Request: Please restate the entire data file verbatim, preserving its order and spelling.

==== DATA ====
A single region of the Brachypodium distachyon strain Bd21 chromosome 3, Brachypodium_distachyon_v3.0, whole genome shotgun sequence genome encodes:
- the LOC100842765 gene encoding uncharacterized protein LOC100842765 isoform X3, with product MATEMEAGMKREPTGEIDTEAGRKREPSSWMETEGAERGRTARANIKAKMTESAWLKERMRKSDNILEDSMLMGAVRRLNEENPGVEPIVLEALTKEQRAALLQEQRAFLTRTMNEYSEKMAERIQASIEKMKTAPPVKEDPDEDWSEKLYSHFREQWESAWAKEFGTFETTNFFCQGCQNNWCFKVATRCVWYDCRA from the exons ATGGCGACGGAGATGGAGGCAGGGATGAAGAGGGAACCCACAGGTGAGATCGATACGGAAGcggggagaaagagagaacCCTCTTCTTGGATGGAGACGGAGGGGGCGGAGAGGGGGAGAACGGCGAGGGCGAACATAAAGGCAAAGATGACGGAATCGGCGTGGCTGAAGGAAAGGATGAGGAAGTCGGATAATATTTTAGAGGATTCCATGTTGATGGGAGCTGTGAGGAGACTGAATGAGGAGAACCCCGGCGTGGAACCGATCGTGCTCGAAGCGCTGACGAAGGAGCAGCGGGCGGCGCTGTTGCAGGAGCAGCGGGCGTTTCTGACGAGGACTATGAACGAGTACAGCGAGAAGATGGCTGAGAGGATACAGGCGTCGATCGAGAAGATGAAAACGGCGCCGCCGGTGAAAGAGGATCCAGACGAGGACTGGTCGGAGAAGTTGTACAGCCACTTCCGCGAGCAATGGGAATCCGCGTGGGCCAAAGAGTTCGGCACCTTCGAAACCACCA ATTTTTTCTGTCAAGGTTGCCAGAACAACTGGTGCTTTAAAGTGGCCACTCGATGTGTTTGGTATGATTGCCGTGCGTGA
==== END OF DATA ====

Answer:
A single region of the Brachypodium distachyon strain Bd21 chromosome 3, Brachypodium_distachyon_v3.0, whole genome shotgun sequence genome encodes:
- the LOC100842765 gene encoding uncharacterized protein LOC100842765 isoform X3, with product MATEMEAGMKREPTGEIDTEAGRKREPSSWMETEGAERGRTARANIKAKMTESAWLKERMRKSDNILEDSMLMGAVRRLNEENPGVEPIVLEALTKEQRAALLQEQRAFLTRTMNEYSEKMAERIQASIEKMKTAPPVKEDPDEDWSEKLYSHFREQWESAWAKEFGTFETTNFFCQGCQNNWCFKVATRCVWYDCRA from the exons ATGGCGACGGAGATGGAGGCAGGGATGAAGAGGGAACCCACAGGTGAGATCGATACGGAAGcggggagaaagagagaacCCTCTTCTTGGATGGAGACGGAGGGGGCGGAGAGGGGGAGAACGGCGAGGGCGAACATAAAGGCAAAGATGACGGAATCGGCGTGGCTGAAGGAAAGGATGAGGAAGTCGGATAATATTTTAGAGGATTCCATGTTGATGGGAGCTGTGAGGAGACTGAATGAGGAGAACCCCGGCGTGGAACCGATCGTGCTCGAAGCGCTGACGAAGGAGCAGCGGGCGGCGCTGTTGCAGGAGCAGCGGGCGTTTCTGACGAGGACTATGAACGAGTACAGCGAGAAGATGGCTGAGAGGATACAGGCGTCGATCGAGAAGATGAAAACGGCGCCGCCGGTGAAAGAGGATCCAGACGAGGACTGGTCGGAGAAGTTGTACAGCCACTTCCGCGAGCAATGGGAATCCGCGTGGGCCAAAGAGTTCGGCACCTTCGAAACCACCA ATTTTTTCTGTCAAGGTTGCCAGAACAACTGGTGCTTTAAAGTGGCCACTCGATGTGTTTGGTATGATTGCCGTGCGTGA